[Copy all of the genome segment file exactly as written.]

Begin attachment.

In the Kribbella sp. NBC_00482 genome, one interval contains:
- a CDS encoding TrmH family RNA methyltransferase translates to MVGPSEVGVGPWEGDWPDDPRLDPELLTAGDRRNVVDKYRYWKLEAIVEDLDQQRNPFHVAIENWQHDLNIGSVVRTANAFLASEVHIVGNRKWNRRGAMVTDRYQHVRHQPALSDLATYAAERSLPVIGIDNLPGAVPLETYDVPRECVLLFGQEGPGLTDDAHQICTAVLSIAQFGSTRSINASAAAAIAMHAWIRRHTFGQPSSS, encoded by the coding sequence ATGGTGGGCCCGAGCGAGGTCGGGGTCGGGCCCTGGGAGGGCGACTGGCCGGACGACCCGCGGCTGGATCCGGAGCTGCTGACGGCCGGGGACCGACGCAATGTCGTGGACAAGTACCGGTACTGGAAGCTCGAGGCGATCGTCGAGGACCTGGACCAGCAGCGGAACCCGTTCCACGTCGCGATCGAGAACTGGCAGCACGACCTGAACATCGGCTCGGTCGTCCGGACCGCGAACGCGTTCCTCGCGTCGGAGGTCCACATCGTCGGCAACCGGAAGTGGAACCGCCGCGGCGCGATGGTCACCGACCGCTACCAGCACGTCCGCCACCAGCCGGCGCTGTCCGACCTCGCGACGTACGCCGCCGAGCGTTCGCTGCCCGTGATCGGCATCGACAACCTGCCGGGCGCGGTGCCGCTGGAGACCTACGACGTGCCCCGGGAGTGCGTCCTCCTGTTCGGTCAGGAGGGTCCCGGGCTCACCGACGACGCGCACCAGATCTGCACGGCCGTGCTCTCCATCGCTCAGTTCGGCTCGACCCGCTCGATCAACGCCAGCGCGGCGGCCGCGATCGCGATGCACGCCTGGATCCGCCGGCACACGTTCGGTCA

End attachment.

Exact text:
In the Kribbella sp. NBC_00482 genome, one interval contains:
- a CDS encoding TrmH family RNA methyltransferase translates to MVGPSEVGVGPWEGDWPDDPRLDPELLTAGDRRNVVDKYRYWKLEAIVEDLDQQRNPFHVAIENWQHDLNIGSVVRTANAFLASEVHIVGNRKWNRRGAMVTDRYQHVRHQPALSDLATYAAERSLPVIGIDNLPGAVPLETYDVPRECVLLFGQEGPGLTDDAHQICTAVLSIAQFGSTRSINASAAAAIAMHAWIRRHTFGQPSSS, encoded by the coding sequence ATGGTGGGCCCGAGCGAGGTCGGGGTCGGGCCCTGGGAGGGCGACTGGCCGGACGACCCGCGGCTGGATCCGGAGCTGCTGACGGCCGGGGACCGACGCAATGTCGTGGACAAGTACCGGTACTGGAAGCTCGAGGCGATCGTCGAGGACCTGGACCAGCAGCGGAACCCGTTCCACGTCGCGATCGAGAACTGGCAGCACGACCTGAACATCGGCTCGGTCGTCCGGACCGCGAACGCGTTCCTCGCGTCGGAGGTCCACATCGTCGGCAACCGGAAGTGGAACCGCCGCGGCGCGATGGTCACCGACCGCTACCAGCACGTCCGCCACCAGCCGGCGCTGTCCGACCTCGCGACGTACGCCGCCGAGCGTTCGCTGCCCGTGATCGGCATCGACAACCTGCCGGGCGCGGTGCCGCTGGAGACCTACGACGTGCCCCGGGAGTGCGTCCTCCTGTTCGGTCAGGAGGGTCCCGGGCTCACCGACGACGCGCACCAGATCTGCACGGCCGTGCTCTCCATCGCTCAGTTCGGCTCGACCCGCTCGATCAACGCCAGCGCGGCGGCCGCGATCGCGATGCACGCCTGGATCCGCCGGCACACGTTCGGTCA